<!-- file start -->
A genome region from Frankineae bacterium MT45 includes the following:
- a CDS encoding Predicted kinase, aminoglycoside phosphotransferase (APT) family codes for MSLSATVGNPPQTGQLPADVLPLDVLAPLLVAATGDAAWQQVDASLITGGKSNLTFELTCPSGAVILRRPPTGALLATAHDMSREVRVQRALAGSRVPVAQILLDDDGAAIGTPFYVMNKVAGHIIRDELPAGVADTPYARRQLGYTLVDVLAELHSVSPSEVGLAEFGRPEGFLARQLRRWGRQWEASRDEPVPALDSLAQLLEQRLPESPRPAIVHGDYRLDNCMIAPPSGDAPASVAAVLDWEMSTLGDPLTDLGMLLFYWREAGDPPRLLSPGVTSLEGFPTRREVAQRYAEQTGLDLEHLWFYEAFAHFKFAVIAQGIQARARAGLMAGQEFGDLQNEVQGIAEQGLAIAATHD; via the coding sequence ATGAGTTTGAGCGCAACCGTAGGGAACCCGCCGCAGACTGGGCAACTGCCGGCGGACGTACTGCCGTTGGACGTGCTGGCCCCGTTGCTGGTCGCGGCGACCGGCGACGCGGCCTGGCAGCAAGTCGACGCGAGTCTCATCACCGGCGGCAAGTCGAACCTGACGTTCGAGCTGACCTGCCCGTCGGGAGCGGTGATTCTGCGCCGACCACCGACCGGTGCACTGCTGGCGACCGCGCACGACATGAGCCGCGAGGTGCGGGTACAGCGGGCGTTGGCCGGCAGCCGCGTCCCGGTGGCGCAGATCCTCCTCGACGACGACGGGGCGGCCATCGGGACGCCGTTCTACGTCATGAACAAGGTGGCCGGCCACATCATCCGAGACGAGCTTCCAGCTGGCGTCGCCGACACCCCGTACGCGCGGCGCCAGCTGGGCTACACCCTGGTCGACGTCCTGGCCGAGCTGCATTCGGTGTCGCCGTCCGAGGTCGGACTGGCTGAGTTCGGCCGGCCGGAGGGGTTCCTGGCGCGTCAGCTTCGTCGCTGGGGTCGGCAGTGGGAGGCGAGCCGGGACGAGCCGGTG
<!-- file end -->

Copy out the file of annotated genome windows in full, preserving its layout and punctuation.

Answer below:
A genome region from Frankineae bacterium MT45 includes the following:
- a CDS encoding Predicted kinase, aminoglycoside phosphotransferase (APT) family codes for MSLSATVGNPPQTGQLPADVLPLDVLAPLLVAATGDAAWQQVDASLITGGKSNLTFELTCPSGAVILRRPPTGALLATAHDMSREVRVQRALAGSRVPVAQILLDDDGAAIGTPFYVMNKVAGHIIRDELPAGVADTPYARRQLGYTLVDVLAELHSVSPSEVGLAEFGRPEGFLARQLRRWGRQWEASRDEPVPALDSLAQLLEQRLPESPRPAIVHGDYRLDNCMIAPPSGDAPASVAAVLDWEMSTLGDPLTDLGMLLFYWREAGDPPRLLSPGVTSLEGFPTRREVAQRYAEQTGLDLEHLWFYEAFAHFKFAVIAQGIQARARAGLMAGQEFGDLQNEVQGIAEQGLAIAATHD; via the coding sequence ATGAGTTTGAGCGCAACCGTAGGGAACCCGCCGCAGACTGGGCAACTGCCGGCGGACGTACTGCCGTTGGACGTGCTGGCCCCGTTGCTGGTCGCGGCGACCGGCGACGCGGCCTGGCAGCAAGTCGACGCGAGTCTCATCACCGGCGGCAAGTCGAACCTGACGTTCGAGCTGACCTGCCCGTCGGGAGCGGTGATTCTGCGCCGACCACCGACCGGTGCACTGCTGGCGACCGCGCACGACATGAGCCGCGAGGTGCGGGTACAGCGGGCGTTGGCCGGCAGCCGCGTCCCGGTGGCGCAGATCCTCCTCGACGACGACGGGGCGGCCATCGGGACGCCGTTCTACGTCATGAACAAGGTGGCCGGCCACATCATCCGAGACGAGCTTCCAGCTGGCGTCGCCGACACCCCGTACGCGCGGCGCCAGCTGGGCTACACCCTGGTCGACGTCCTGGCCGAGCTGCATTCGGTGTCGCCGTCCGAGGTCGGACTGGCTGAGTTCGGCCGGCCGGAGGGGTTCCTGGCGCGTCAGCTTCGTCGCTGGGGTCGGCAGTGGGAGGCGAGCCGGGACGAGCCGGTG